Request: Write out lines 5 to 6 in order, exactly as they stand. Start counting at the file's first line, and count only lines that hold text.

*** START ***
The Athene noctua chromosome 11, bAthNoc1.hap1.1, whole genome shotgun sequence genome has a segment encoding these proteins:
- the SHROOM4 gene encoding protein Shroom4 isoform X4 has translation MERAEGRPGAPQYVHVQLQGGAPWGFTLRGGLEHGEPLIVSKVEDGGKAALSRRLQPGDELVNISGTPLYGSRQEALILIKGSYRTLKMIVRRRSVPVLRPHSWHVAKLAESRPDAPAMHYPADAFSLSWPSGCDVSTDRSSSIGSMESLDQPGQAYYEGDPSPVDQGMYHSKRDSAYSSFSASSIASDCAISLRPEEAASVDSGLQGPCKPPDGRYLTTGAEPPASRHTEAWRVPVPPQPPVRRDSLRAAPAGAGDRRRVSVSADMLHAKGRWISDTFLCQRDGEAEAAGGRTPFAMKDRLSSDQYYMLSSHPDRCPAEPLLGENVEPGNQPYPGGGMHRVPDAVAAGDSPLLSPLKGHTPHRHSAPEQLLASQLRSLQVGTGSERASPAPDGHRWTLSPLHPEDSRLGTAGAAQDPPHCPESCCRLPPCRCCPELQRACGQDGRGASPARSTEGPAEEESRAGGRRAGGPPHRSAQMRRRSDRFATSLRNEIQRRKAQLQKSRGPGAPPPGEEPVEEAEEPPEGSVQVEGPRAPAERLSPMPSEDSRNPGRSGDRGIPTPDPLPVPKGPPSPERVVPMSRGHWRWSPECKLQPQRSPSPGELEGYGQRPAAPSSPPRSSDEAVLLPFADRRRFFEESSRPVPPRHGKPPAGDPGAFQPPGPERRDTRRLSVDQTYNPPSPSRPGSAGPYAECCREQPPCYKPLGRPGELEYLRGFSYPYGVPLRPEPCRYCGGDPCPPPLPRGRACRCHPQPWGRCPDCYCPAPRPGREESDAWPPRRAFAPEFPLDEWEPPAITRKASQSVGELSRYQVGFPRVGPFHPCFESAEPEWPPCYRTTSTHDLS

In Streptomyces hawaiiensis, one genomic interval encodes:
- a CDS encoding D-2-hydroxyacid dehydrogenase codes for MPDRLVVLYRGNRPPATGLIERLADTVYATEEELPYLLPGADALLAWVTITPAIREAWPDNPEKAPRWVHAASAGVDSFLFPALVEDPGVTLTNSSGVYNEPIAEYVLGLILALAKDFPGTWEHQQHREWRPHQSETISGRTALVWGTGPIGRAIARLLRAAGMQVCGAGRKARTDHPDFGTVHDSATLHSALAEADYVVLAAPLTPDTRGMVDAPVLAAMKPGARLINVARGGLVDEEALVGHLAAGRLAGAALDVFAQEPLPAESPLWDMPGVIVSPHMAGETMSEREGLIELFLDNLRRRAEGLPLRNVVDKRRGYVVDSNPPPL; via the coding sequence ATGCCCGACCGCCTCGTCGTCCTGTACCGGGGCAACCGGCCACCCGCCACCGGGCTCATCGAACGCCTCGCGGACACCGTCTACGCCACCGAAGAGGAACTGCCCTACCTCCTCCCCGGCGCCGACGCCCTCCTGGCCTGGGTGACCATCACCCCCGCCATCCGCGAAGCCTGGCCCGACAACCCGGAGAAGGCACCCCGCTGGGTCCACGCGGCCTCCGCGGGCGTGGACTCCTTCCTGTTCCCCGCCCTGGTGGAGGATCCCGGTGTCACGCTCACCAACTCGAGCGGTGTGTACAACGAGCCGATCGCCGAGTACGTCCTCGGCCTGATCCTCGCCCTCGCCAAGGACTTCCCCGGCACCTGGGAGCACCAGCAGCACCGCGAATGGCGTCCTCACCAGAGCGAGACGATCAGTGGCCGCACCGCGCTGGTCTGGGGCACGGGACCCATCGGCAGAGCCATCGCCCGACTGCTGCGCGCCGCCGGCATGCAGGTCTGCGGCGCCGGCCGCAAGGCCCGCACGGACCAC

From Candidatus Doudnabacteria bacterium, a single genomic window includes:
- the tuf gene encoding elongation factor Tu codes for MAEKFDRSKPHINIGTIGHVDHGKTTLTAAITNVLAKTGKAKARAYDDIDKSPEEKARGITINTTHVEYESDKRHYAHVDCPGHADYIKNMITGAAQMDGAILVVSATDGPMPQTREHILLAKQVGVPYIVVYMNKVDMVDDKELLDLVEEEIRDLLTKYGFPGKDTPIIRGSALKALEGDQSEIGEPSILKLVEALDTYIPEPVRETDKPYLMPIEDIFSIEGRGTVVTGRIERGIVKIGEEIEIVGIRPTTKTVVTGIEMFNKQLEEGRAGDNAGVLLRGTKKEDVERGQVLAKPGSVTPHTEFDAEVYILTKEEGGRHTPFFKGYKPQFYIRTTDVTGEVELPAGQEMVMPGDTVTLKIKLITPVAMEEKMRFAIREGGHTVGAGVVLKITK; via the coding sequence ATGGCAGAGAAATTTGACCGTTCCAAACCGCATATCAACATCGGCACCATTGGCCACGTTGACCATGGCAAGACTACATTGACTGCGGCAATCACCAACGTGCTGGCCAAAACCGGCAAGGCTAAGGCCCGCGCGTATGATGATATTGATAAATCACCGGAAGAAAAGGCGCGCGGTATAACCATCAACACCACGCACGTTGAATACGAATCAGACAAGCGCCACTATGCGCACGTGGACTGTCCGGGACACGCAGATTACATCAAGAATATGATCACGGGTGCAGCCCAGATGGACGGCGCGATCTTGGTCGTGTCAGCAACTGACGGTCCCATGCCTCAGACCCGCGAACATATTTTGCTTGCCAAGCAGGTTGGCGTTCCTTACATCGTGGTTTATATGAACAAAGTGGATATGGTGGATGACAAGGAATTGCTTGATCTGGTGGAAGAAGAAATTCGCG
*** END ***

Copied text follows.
From Candidatus Doudnabacteria bacterium, a single genomic window includes:
- the tuf gene encoding elongation factor Tu codes for MAEKFDRSKPHINIGTIGHVDHGKTTLTAAITNVLAKTGKAKARAYDDIDKSPEEKARGITINTTHVEYESDKRHYAHVDCPGHADYIKNMITGAAQMDGAILVVSATDGPMPQTREHILLAKQVGVPYIVVYMNKVDMVDDKELLDLVEEEIRDLLTKYGFPGKDTPIIRGSALKALEGDQSEIGEPSILKLVEALDTYIPEPVRETDKPYLMPIEDIFSIEGRGTVVTGRIERGIVKIGEEIEIVGIRPTTKTVVTGIEMFNKQLEEGRAGDNAGVLLRGTKKEDVERGQVLAKPGSVTPHTEFDAEVYILTKEEGGRHTPFFKGYKPQFYIRTTDVTGEVELPAGQEMVMPGDTVTLKIKLITPVAMEEKMRFAIREGGHTVGAGVVLKITK; via the coding sequence ATGGCAGAGAAATTTGACCGTTCCAAACCGCATATCAACATCGGCACCATTGGCCACGTTGACCATGGCAAGACTACATTGACTGCGGCAATCACCAACGTGCTGGCCAAAACCGGCAAGGCTAAGGCCCGCGCGTATGATGATATTGATAAATCACCGGAAGAAAAGGCGCGCGGTATAACCATCAACACCACGCACGTTGAATACGAATCAGACAAGCGCCACTATGCGCACGTGGACTGTCCGGGACACGCAGATTACATCAAGAATATGATCACGGGTGCAGCCCAGATGGACGGCGCGATCTTGGTCGTGTCAGCAACTGACGGTCCCATGCCTCAGACCCGCGAACATATTTTGCTTGCCAAGCAGGTTGGCGTTCCTTACATCGTGGTTTATATGAACAAAGTGGATATGGTGGATGACAAGGAATTGCTTGATCTGGTGGAAGAAGAAATTCGCG